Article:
The wide distribution of booster vaccinations is controversial among health authorities. The World Health Organization has criticized wealthy nations for introducing third vaccinations when people in poorer countries have very limited access to Covid vaccines.

WHO has urged greater focus on supporting vaccination efforts in developing countries, warning that new variants of the virus may emerge and undermine protection in countries that have already achieved high levels of vaccination.

Booster shots have also caused some controversy in the US, as they are being introduced at a time when the country is struggling to convince millions of people to even get their first dose. More than 60 million Americans remain unvaccinated.

However, many Americans want some extra protection as data increasingly shows that vaccines become less effective against infection over time. A study published this month in Science magazine found that the effectiveness of Pfizer’s vaccine, which was made with German biotech company BioNTech, decreased from 86% to 43% from February to October this year. The effectiveness of Moderna’s vaccine against symptomatic infections decreased from 89% to 58% and that of Johnson & Johnson decreased from 86% to 13%.

However, the vaccines still offer high levels of protection against hospitalization and death, scientists say.

Public health experts expect Covid infections to spike as the weather changes and Americans gather indoors for the holidays and escape the winter chill. Booster doses could help reduce what is already high transmission by preventing breakthrough infections in people who have already been vaccinated, scientists say.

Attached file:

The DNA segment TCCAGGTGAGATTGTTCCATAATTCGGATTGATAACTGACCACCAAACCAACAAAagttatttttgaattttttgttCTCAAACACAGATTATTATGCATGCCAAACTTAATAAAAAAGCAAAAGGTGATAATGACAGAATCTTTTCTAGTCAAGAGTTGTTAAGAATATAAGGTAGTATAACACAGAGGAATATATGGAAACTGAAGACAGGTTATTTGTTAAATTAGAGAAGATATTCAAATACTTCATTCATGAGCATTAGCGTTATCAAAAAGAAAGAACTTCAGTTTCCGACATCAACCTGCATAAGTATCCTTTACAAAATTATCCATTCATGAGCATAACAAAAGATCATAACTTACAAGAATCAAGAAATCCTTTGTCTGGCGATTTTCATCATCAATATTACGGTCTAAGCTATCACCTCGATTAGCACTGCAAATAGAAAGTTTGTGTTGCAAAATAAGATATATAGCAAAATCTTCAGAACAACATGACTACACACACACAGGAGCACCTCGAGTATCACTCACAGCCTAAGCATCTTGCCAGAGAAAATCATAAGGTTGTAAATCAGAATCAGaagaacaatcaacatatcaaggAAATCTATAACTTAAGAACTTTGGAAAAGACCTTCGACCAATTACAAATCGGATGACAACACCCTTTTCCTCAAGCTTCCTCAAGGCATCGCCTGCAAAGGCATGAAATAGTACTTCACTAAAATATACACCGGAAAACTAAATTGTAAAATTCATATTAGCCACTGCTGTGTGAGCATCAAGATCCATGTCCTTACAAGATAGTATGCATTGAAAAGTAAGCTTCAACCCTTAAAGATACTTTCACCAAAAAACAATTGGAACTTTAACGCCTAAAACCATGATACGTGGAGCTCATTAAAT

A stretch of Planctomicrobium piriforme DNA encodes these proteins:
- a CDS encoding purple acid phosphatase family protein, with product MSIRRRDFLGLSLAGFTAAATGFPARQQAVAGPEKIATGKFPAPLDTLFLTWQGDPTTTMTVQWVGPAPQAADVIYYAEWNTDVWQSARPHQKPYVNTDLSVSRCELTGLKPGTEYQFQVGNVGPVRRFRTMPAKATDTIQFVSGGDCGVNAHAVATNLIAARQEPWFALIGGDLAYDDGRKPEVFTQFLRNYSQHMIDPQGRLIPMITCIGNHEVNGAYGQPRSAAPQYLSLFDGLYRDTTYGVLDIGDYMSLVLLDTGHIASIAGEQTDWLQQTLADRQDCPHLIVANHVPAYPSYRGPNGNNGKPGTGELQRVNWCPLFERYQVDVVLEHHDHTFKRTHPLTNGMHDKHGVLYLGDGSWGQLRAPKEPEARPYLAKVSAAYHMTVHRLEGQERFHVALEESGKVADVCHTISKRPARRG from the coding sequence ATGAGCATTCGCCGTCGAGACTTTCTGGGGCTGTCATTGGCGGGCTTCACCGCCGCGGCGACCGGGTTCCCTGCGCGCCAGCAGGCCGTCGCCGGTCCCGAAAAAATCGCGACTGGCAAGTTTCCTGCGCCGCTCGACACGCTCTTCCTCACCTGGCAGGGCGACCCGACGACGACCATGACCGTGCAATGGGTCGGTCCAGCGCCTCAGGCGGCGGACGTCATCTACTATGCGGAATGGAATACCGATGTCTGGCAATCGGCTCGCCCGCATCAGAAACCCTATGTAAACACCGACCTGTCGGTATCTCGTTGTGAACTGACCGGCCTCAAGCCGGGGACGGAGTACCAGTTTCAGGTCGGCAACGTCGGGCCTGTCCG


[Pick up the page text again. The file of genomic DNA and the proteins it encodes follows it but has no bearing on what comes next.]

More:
The CDC has already approved booster doses for people 18 years and older who received the single dose from J&J.

Moderna resubmitted its application to the FDA on Wednesday for approval of a third dose of its shot for adults ages 18 and older.

The US has administered more than 169 million doses of Moderna vaccine, more than 258 million doses from Pfizer, and more than 16 million doses from Johnson & Johnson.

Nearly 80% of Americans 12 and older have received at least one dose of the three vaccines, according to CDC data. More than 31.4 million people in the US have already received their booster vaccinations, the data shows. President Joe Biden received his booster dose in September.

The Senior Medical Advisor to the White House, Dr. Anthony Fauci, on Wednesday urged Americans to get vaccinated and sign up for their booster vaccinations if they are eligible.

“It’s not too late yet. Get vaccinated now. And most importantly, if you were vaccinated six months or more ago and are eligible for a booster, you will be given a booster, ”said Fauci.

“The Israelis have shown that increasing the dose is many times less likely to become infected, sick or die,” he said, referring to an Israeli study published in the Lancet in October became.